Or would it be the resulting rest from removing the spell save DC from the rolled total?

saving throw result = Spell save DC – (save dice roll + save score modifier)

I haven’t seen the phrase "saving throw result" referring to a number before, usually it just refers to "did the creature roll over or under the spell save DC? Yes or No."

How to add the weights to the transition graph of a Markov chain?

The following working program uses Graph and Markov Chain

P = {{1/2, 1/2, 0, 0}, {1/2, 1/2, 0, 0}, {1/4, 1/4, 1/4, 1/4}, {0, 0,     0, 1}}; proc = DiscreteMarkovProcess[3, P]; Graph[proc, GraphStyle -> "DiagramBlue",   EdgeLabels ->    With[{sm = MarkovProcessProperties[proc, "TransitionMatrix"]},     Flatten@Table[DirectedEdge[i, j] -> sm[[i, j]], {i, 2}, {j, 2}]]]  sm = MarkovProcessProperties[proc, "TransitionMatrix"] sm == P 

Since I couldn’t make it work for larger matrices, I clarified in the last two lines that sm is just P. But, if I try to replace sm by P in the first part, all hell breaks loose. So, I tried copy paste changing just P to a larger matrix, but this does not work. Why?

P = {{0, 1/4, 1/2, 1/4, 0, 0}, {0, 1, 0, 0, 0, 0}, {0, 0, 1/3, 0, 2/3,      0}, {0, 0, 0, 0, 0, 1},    {0, 0, 1/4, 0, 3/4, 0}, {1/4, 0, 0, 0, 3/4, 0}}; P // MatrixForm proc = DiscreteMarkovProcess[1, P]; Graph[proc,   EdgeLabels ->    With[{sm = MarkovProcessProperties[proc, "TransitionMatrix"]},     Flatten@Table[DirectedEdge[i, j] -> sm[[i, j]], {i, 6}, {j, 6}]]] 

What happens to a Chain lighting with invalid primary target and valid secondary targets?

This question asks what happens when a single-target spell has an invalid target. (A target that is not legitimately permissible, not a target that is weak from illness or injury).

The answer appears to be: that depends on whether one wishes to implement an older Sage Advice segment of a Dragon Talk podcast, or the more recent but optional written rules in Xanathar’s Guide to Everything.

Assume for this question that I prefer XGtE.

The rule for resolving invalid spell targets states (XGtE 85-86):

If you cast a spell on someone or something that can’t be affected by the spell, nothing happens to that target, but if you used a spell slot to cast the spell, the slot is still expended.

Now consider the chain lightning spell, in which

You create a bolt of lightning that arcs toward a target of your choice that you can see within range. Three bolts then leap from that target to as many as three other targets, each of which must be within 30 feet of the first target. A target can be a creature or an object and can be targeted by only one of the bolts.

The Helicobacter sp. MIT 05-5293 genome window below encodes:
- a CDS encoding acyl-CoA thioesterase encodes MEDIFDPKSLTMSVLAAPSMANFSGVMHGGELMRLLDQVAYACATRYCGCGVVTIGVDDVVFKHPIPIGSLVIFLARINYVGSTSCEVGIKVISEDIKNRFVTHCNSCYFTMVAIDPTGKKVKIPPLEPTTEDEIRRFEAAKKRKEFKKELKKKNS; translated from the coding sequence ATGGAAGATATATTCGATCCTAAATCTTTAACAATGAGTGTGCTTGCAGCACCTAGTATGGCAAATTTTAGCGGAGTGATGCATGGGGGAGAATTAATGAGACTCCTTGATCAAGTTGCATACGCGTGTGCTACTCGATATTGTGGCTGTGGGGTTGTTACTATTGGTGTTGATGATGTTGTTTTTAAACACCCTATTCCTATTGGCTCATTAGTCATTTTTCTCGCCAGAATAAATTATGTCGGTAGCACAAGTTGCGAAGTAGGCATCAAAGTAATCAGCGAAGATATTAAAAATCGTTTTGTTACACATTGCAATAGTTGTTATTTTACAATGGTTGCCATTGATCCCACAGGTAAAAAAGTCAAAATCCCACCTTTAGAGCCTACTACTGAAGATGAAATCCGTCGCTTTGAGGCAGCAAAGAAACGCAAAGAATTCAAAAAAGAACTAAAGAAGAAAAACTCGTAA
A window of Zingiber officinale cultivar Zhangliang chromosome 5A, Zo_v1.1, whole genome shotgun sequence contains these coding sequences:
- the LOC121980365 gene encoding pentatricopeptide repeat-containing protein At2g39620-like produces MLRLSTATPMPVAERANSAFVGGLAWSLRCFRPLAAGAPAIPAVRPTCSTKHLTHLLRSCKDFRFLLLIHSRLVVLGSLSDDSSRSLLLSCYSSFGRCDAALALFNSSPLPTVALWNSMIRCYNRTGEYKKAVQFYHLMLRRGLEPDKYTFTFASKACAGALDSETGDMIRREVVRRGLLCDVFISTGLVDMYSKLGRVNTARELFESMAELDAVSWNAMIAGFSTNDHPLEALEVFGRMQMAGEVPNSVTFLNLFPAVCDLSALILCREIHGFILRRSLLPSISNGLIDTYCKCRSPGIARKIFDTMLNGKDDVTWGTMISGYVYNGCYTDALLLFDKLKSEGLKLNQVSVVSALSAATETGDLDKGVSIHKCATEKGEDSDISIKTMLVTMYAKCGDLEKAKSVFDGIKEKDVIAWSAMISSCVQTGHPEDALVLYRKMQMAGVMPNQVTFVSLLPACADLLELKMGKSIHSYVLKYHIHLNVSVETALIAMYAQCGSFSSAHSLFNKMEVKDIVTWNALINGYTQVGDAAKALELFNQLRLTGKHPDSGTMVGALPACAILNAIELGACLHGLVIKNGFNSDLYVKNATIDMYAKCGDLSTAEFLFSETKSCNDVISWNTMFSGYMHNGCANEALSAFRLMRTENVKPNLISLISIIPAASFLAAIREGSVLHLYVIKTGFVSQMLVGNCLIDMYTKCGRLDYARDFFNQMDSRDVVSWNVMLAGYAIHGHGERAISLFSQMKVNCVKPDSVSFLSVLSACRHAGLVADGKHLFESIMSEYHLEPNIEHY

Suppose my primary target for the spell is invalid, because it is not a creature or an object. If an example must be given, suppose it is an illusion. However, each of the three secondary targets of the spell are valid, being either creatures or objects.

Do I spend the spell slot with nothing happening at all, or does the slot get spent, the chain lightning impact the illusion but do nothing to it and then leap to the three valid targets with the full effects given in the spell description?

Note: I am assuming that an illusion is not an object, based largely on my interpretation that an illusion is not an "item" and on the text of the 14th-level School of Illusion wizard feature, Illusory Reality. I am open to frame challenges that demonstrate that illusions are, in fact, objects, but such answers will be better if they then either provide a more appropriate example of something that is not a creature or an object, or demonstrate that the question is moot since everything is at least either a creature or an object.

If you use the Investment of the Chain Master Eldritch Invocation, does your familiar get a bonus to its saving throw DC from your own magic items?

The Investment of the Chain Master Eldritch Invocation states:

[…] When you cast find familiar, you infuse the summoned familiar with a measure of your eldritch power, granting the creature the following benefits: […]

[…] * If the familiar forces a creature to make a saving throw, it uses your spell save DC. […]

My question is, if the warlock has a Rod of the Pact Keeper, or Wand of the War Mage or something else which raises their saving throw DC, does the familiar inherit this when it triggers a saving throw? For example: If I had a DC 14 save with no gear and a DC 15 save with my +1 magic item, would the familiar use a 14 or a 15 for its save DC?